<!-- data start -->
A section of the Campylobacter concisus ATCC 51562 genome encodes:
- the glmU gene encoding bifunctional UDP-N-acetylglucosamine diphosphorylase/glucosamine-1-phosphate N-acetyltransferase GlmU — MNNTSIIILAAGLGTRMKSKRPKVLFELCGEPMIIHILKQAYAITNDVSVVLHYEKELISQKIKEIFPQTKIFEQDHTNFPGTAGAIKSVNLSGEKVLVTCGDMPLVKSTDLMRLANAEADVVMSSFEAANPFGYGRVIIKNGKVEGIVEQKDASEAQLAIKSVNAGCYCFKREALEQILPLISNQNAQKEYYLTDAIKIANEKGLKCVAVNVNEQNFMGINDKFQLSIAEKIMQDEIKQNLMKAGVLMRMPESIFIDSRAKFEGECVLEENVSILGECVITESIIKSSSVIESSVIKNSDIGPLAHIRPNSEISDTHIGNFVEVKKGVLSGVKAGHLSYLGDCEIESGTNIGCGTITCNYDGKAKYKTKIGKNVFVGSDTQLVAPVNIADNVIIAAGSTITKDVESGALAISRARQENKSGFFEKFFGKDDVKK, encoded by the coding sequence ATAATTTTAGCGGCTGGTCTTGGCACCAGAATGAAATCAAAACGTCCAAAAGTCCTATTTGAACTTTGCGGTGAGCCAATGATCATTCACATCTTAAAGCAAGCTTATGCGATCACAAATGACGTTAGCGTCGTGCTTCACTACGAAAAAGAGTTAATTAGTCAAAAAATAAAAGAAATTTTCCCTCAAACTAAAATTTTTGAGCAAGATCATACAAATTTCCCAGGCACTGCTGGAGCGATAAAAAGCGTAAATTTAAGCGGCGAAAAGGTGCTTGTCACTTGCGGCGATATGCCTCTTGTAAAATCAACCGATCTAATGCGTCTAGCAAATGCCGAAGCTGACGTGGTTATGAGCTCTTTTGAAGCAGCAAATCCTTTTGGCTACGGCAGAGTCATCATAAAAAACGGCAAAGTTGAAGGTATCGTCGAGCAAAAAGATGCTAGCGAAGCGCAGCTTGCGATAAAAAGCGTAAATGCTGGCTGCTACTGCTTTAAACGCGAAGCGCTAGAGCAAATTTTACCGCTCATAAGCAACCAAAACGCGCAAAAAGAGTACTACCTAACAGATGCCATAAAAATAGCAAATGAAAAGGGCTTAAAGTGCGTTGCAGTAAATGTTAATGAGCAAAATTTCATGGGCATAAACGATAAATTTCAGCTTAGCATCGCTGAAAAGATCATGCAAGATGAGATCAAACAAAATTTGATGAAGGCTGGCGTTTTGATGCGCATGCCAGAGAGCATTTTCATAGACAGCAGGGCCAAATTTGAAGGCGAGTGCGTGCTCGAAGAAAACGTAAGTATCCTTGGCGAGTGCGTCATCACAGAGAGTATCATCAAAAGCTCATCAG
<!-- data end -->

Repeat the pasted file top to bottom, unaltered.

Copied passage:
A section of the Campylobacter concisus ATCC 51562 genome encodes:
- the glmU gene encoding bifunctional UDP-N-acetylglucosamine diphosphorylase/glucosamine-1-phosphate N-acetyltransferase GlmU — MNNTSIIILAAGLGTRMKSKRPKVLFELCGEPMIIHILKQAYAITNDVSVVLHYEKELISQKIKEIFPQTKIFEQDHTNFPGTAGAIKSVNLSGEKVLVTCGDMPLVKSTDLMRLANAEADVVMSSFEAANPFGYGRVIIKNGKVEGIVEQKDASEAQLAIKSVNAGCYCFKREALEQILPLISNQNAQKEYYLTDAIKIANEKGLKCVAVNVNEQNFMGINDKFQLSIAEKIMQDEIKQNLMKAGVLMRMPESIFIDSRAKFEGECVLEENVSILGECVITESIIKSSSVIESSVIKNSDIGPLAHIRPNSEISDTHIGNFVEVKKGVLSGVKAGHLSYLGDCEIESGTNIGCGTITCNYDGKAKYKTKIGKNVFVGSDTQLVAPVNIADNVIIAAGSTITKDVESGALAISRARQENKSGFFEKFFGKDDVKK, encoded by the coding sequence ATAATTTTAGCGGCTGGTCTTGGCACCAGAATGAAATCAAAACGTCCAAAAGTCCTATTTGAACTTTGCGGTGAGCCAATGATCATTCACATCTTAAAGCAAGCTTATGCGATCACAAATGACGTTAGCGTCGTGCTTCACTACGAAAAAGAGTTAATTAGTCAAAAAATAAAAGAAATTTTCCCTCAAACTAAAATTTTTGAGCAAGATCATACAAATTTCCCAGGCACTGCTGGAGCGATAAAAAGCGTAAATTTAAGCGGCGAAAAGGTGCTTGTCACTTGCGGCGATATGCCTCTTGTAAAATCAACCGATCTAATGCGTCTAGCAAATGCCGAAGCTGACGTGGTTATGAGCTCTTTTGAAGCAGCAAATCCTTTTGGCTACGGCAGAGTCATCATAAAAAACGGCAAAGTTGAAGGTATCGTCGAGCAAAAAGATGCTAGCGAAGCGCAGCTTGCGATAAAAAGCGTAAATGCTGGCTGCTACTGCTTTAAACGCGAAGCGCTAGAGCAAATTTTACCGCTCATAAGCAACCAAAACGCGCAAAAAGAGTACTACCTAACAGATGCCATAAAAATAGCAAATGAAAAGGGCTTAAAGTGCGTTGCAGTAAATGTTAATGAGCAAAATTTCATGGGCATAAACGATAAATTTCAGCTTAGCATCGCTGAAAAGATCATGCAAGATGAGATCAAACAAAATTTGATGAAGGCTGGCGTTTTGATGCGCATGCCAGAGAGCATTTTCATAGACAGCAGGGCCAAATTTGAAGGCGAGTGCGTGCTCGAAGAAAACGTAAGTATCCTTGGCGAGTGCGTCATCACAGAGAGTATCATCAAAAGCTCATCAG